THE IMPLEMENTATION OF THE BEPS MULTILATERAL INSTRUMENT IN SOUTH AFRICA

Monday July 3rd, 2017

By: Esther Geldenhuys, Associate

INTRODUCTION

The implementation of the Base Erosion and Profit Shifting (BEPS) Multilateral Instrument in South Africa is progressing. On 5 October 2015, the OECD released its final reports in connection with its Action Plan, including its final report on Action 15 dealing with the development of a Multilateral Instrument to modify a host of bilateral tax treaties between numerous countries. This bilateral instrument will implement, in essence, certain specific anti-tax avoidance measures which apply in tax treaty situations.

On 24 November 2016, the OECD released the text of the Multilateral Instrument, more formally known as the Multilateral Convention to Implement Tax Treaty Related Measures to Prevent Base Erosion and Profit Shifting, and on 7 June 2017 the Multilateral Instrument was signed by 67 jurisdictions, of which South Africa is one. The OECD, also on 7 June 2017, released South Africa’s reservation and notification statement (RSA Statement) to the Multilateral Instrument.

BEPS MEASURES

The Multilateral Instrument is a milestone for international taxation as it allows the modification of existing double tax treaties without requiring the jurisdictions to the “covered” tax treaty to engage and negotiate with each other. The Multilateral Instrument, which will co-exist with numerous double tax treaties concluded by South Africa, will implement the following tax treated related BEPS measures:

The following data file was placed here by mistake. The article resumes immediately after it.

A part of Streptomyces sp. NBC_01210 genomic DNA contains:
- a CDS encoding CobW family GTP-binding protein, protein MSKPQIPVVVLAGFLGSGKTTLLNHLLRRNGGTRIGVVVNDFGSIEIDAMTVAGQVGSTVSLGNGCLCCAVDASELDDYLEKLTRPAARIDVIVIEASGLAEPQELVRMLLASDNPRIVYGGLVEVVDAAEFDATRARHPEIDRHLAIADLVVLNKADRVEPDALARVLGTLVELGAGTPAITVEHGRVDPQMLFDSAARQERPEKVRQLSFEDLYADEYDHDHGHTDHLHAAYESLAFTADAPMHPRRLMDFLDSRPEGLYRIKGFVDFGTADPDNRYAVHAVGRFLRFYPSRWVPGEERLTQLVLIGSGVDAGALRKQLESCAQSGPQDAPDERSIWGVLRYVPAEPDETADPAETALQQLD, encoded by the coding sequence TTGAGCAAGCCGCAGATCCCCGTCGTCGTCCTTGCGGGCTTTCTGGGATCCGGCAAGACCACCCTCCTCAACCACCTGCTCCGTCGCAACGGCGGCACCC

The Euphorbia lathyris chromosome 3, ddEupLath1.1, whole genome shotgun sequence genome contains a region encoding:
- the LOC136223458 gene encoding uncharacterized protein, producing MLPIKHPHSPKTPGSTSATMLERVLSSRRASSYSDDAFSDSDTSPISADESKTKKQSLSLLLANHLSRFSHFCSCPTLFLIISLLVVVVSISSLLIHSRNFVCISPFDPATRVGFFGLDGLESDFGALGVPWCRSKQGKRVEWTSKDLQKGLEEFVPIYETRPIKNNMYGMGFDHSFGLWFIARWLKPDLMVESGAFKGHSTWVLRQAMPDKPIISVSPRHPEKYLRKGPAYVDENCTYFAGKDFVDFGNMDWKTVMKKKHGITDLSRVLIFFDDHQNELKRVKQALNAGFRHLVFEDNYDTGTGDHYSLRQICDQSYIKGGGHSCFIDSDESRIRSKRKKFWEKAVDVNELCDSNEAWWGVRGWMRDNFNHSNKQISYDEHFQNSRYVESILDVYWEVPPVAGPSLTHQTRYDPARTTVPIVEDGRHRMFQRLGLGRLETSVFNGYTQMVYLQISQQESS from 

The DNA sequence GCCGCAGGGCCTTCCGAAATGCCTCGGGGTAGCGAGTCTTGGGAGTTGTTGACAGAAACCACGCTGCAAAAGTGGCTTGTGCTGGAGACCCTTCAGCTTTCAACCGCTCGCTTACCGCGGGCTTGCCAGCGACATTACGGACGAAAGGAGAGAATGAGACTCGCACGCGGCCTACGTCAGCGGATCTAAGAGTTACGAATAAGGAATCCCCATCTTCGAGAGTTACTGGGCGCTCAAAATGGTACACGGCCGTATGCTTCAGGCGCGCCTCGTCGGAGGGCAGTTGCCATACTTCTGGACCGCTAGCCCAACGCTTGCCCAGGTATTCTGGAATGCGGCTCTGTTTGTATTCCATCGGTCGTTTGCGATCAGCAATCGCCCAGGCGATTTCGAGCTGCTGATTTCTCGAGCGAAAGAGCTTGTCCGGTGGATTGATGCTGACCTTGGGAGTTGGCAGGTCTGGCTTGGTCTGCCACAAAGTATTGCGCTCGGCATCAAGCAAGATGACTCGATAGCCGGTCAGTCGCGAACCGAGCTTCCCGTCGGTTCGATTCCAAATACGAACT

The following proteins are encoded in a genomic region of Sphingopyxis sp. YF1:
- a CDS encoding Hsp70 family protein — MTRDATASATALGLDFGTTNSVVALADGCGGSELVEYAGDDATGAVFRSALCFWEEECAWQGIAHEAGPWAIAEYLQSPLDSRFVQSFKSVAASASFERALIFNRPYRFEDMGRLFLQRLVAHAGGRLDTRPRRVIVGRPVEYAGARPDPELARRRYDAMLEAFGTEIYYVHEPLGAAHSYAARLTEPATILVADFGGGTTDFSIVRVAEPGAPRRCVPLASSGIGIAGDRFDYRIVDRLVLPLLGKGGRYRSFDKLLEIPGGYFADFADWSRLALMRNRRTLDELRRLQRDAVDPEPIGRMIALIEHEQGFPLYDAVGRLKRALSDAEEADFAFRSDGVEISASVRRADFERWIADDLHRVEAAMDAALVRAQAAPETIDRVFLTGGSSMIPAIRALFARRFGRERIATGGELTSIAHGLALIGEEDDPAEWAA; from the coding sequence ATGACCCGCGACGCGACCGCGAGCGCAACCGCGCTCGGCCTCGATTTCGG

• Action 2 on the introduction of anti-treaty abuse provisions in relation to hybrid mismatch arrangements;
  • Action 6 on the introduction of anti-treaty abuse provisions;
  • Action 7 on changes to the definition of a permanent establishment; and
  • Action 14 on improvements to dispute resolution procedures.

 

Each signatory to the Multilateral Instrument was required to submit its position, similar to the RSA Statement, before signing the Multilateral Instrument. In terms of the RSA Statement and the joint National Treasury and SARS preliminary briefing on the Multilateral Instrument which was held on 23 May 2017, South Africa will apply and adopt the above-listed actions against, amongst others, the following articles of the Multilateral Instrument in order to modify South Africa’s existing double tax treaties as follows:

 

  • Action 2 of BEPS inter alia addresses income earned through tax-transparent entities, such as a partnership, which are not treated as a taxpayer by either one or both jurisdictions that have entered into a double tax treaty. Action 2 has been compiled in Article 3 of the Multilateral Instrument which will be adopted to ensure that the benefits of tax treaties are granted in appropriate cases to the income of these entities.
  • Action 6 inter alia recommends that cases of dual residence of corporate and other taxable entities under double tax treaties be resolved on a case-by-case basis. In this regard, Article 4 of the Multilateral Instrument will be adopted which proposes a new tie-breaker clause replacing the current rule based on place of effective management. Under this process, if a company is considered to be a resident of both countries, SARS and its foreign counterpart will between them discuss and agree which is the country of residence. If they cannot agree, the treaty will not apply to that particular company.